A fresh, young-looking and wrinkle-free skin is the idea of beauty. Each and everyone of us has wished we could hold on to this for ever. But this is, of course, unrealistic. “Skin ageing is part of life,” says Zurich dermatologist Severin Läuchli. However, what we can do is minimise the skin’s exposure to harmful influences.
Weshalb die Haut altert
Like all other organs, the skin, our largest organ, is subject to natural ageing. This starts between the ages of 20 and 30, but is not yet visible. At around the mid-30s, the first traces of ageing appear in the form of fine lines. Processes in the sclera (dermis) are responsible for this. The sclera is made up of connective tissue fibres, collagen and elastin, which ensure that the skin is both stable and elastic. However, as time passes, these fibres deteriorate – all of which is a natural process. At the same time, the subcutaneous fatty tissue also becomes thinner.
The symptoms of ageing skin
What was initially negligible gradually becomes more apparent over time, with the fine lines developing into wrinkles. On top of this, activity in the sebaceous glands decreases with age. This explains why the skin dries out more quickly – in contrast to our younger years, when a sebum film ensures that the skin remains supple and moisturised. Older muscles are also less well-toned, which can be another reason why facial lines develop: between the eyebrows or around the mouth, for example.
How age spots develop
Older people typically have thinner, more brittle and wrinkled skin. Other signs of ageing include age spots, called lentigo senilis or lentigo solaris. Like moles or freckles, these are caused by pigment accumulations in the epidermis and are the result of many years of excessive exposure to UV rays. This is why age spots appear mainly on the face, but also on other areas of the body exposed to the sun, such as the décolleté, the back of the hands and the arms. People over 60 years of age are particularly prone, but the spots can sometimes appear even earlier.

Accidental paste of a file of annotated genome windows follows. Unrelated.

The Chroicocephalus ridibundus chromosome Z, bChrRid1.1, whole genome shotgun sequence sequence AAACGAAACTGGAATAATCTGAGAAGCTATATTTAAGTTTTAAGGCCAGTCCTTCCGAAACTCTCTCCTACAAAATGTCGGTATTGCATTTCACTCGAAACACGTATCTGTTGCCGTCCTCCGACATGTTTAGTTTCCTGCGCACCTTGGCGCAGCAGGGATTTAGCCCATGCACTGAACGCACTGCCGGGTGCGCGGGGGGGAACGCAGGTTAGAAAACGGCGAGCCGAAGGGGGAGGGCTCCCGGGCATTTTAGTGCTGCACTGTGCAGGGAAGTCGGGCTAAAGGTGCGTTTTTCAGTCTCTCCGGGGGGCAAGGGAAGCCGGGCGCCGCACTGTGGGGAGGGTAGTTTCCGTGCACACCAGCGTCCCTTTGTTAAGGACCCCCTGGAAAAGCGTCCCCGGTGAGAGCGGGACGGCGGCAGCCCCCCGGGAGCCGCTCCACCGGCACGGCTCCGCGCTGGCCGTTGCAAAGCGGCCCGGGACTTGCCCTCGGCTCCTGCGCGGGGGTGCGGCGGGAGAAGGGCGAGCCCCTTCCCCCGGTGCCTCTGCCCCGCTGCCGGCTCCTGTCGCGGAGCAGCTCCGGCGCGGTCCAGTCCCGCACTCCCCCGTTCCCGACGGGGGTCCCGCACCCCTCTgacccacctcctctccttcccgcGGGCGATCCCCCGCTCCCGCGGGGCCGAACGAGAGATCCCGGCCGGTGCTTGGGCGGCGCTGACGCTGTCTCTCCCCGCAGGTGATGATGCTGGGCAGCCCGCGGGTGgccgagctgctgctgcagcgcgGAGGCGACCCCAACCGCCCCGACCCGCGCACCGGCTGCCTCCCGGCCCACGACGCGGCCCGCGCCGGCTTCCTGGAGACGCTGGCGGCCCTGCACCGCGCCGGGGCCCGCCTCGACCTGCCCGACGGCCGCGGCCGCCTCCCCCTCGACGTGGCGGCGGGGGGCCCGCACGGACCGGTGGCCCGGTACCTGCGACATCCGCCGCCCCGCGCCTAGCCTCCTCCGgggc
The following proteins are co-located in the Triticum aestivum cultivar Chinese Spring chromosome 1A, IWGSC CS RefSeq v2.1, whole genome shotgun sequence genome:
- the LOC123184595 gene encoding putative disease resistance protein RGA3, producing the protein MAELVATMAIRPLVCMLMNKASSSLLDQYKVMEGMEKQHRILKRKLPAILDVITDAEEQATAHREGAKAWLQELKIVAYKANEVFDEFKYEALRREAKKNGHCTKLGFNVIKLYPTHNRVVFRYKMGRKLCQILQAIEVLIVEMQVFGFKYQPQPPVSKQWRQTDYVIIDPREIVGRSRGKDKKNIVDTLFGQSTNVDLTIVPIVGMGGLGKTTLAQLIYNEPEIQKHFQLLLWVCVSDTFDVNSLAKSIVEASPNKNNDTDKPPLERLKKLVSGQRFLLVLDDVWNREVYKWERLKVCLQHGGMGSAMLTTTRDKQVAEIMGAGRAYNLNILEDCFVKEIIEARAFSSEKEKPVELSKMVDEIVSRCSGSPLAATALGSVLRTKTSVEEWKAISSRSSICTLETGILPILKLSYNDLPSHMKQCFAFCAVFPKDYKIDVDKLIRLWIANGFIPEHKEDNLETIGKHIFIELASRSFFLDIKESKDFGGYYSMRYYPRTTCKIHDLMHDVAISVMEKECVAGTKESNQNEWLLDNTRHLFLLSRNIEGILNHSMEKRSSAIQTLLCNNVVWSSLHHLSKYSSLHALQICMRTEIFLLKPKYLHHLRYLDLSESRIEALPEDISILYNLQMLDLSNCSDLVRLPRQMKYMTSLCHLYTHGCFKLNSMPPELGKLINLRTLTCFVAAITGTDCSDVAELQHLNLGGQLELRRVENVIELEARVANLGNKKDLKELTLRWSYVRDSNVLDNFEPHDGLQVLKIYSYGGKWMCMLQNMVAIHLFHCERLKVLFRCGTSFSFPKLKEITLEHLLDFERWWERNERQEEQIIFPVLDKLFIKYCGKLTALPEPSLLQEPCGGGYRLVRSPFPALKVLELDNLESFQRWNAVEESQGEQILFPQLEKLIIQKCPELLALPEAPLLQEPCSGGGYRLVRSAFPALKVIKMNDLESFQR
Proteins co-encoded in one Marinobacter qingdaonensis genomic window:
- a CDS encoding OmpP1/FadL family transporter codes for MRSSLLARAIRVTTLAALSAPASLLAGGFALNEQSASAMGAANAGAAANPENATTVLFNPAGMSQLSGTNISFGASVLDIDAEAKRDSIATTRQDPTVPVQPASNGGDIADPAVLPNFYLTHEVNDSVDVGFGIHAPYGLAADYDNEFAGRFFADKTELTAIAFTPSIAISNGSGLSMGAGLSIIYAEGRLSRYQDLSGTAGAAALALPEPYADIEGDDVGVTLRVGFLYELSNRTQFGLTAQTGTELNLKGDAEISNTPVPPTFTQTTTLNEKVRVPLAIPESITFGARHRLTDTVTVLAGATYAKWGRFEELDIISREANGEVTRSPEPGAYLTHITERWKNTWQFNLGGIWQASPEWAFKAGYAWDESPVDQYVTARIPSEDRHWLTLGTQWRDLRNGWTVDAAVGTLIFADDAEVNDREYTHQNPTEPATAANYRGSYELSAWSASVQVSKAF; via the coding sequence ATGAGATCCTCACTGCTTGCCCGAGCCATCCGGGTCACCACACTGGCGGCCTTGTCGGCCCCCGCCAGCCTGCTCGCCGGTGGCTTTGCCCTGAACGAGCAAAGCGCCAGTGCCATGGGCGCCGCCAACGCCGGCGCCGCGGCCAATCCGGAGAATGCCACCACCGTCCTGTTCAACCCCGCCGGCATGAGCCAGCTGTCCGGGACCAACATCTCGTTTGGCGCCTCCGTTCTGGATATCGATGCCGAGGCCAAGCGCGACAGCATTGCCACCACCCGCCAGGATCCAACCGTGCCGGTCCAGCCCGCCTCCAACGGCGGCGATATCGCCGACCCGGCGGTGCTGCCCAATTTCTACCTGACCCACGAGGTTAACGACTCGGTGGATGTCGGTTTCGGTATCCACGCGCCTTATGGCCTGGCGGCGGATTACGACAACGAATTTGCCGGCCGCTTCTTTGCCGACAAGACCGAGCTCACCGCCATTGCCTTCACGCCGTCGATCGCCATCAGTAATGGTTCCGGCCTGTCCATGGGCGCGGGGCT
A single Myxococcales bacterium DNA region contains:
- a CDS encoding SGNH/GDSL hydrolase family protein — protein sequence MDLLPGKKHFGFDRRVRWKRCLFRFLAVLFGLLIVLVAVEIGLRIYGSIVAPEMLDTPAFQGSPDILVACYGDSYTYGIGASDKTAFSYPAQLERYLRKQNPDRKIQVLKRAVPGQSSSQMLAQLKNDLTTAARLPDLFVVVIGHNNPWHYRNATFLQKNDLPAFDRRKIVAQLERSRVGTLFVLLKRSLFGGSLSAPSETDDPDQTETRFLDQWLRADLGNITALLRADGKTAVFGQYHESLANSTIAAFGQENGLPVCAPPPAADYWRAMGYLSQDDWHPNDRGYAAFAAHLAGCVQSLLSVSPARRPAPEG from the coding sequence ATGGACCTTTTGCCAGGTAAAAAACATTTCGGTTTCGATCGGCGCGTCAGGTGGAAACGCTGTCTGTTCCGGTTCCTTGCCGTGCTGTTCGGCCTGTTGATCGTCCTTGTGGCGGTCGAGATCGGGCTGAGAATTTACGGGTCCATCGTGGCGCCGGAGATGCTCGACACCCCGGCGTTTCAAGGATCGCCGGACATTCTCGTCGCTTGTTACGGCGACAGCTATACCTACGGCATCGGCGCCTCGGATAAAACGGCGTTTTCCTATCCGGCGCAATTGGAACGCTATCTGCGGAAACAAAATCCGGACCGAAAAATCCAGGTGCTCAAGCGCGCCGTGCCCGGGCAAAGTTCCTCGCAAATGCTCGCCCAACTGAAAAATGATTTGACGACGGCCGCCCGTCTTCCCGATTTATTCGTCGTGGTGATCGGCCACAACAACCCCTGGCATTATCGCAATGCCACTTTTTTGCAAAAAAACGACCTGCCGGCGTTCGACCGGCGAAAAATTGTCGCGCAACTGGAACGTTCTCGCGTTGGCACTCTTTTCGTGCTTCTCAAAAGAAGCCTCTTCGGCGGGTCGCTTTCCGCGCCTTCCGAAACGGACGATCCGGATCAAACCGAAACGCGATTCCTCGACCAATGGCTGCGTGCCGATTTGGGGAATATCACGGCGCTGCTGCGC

The difference between age spots and age warts
Also typical of old age are age warts (seborrheic keratosis). While similar to age spots, they have an important distinguishing feature: age warts are slightly raised and can appear all over the body. Mostly genetically inherited, they are always harmless and benign. Age spots, on the other hand, can indicate a form of melanoma.
It is therefore important:
- to keep an eye on age spots using the ABCD rule.
- Anyone thinking of having age spots removed should first have a dermatologist examine them to rule out the possibility of skin cancer.
How to treat age spots
Some people try natural bleaching agents such as primrose or watercress extract. But caution is advised as these products can trigger intolerances and skin irritations. Other treatment methods include fruit acid peelings, which peel off the top layer of skin. Laser procedures which destroy the dark pigments are particularly efficient. In any case, it is best to seek medical advice beforehand to find out which form of treatment is suitable and what care should be taken afterwards. After peelings and laser work, it takes a good two weeks until the skin has completely healed.
How to avoid age spots
The general rule is: the more often fair skin is exposed to the sun, the higher the likelihood of age spots developing in later life. This can be avoided by ensuring sufficient protection from the sun from an early age.
What accelerates skin ageing
Here too, a sensible amount of sun exposure makes all the difference: "UV light is very aggressive in the way it destroys the elastic fibres in the skin," says Severin Läuchli. People who have been exposed to a lot of radiation develop the same wrinkles 10 years earlier than those who have consistently protected themselves, he says. And, once damaged, skin hardly ever recovers. Even special cosmetics, such as those containing vitamin A acid, can at best only slightly reduce the appearance of wrinkles. It is therefore advisable to:
- avoid direct sunlight
- apply sunscreen
- forget solariums. The rays from the solarium’s tubes also make the skin look old prematurely.
How to prevent premature wrinkles
A healthy lifestyle can help: no smoking, sufficient sleep and exercise, alcohol in moderation, and eating a balanced diet. Severin Läuchli: "There is evidence that high-calorie, sugary food leads to increased inflammatory processes in the body, which promote skin ageing." On the other hand, antioxidants from certain foods such as fruits, vegetables or nuts can have a protective effect against free radicals, which contribute to the skin ageing process.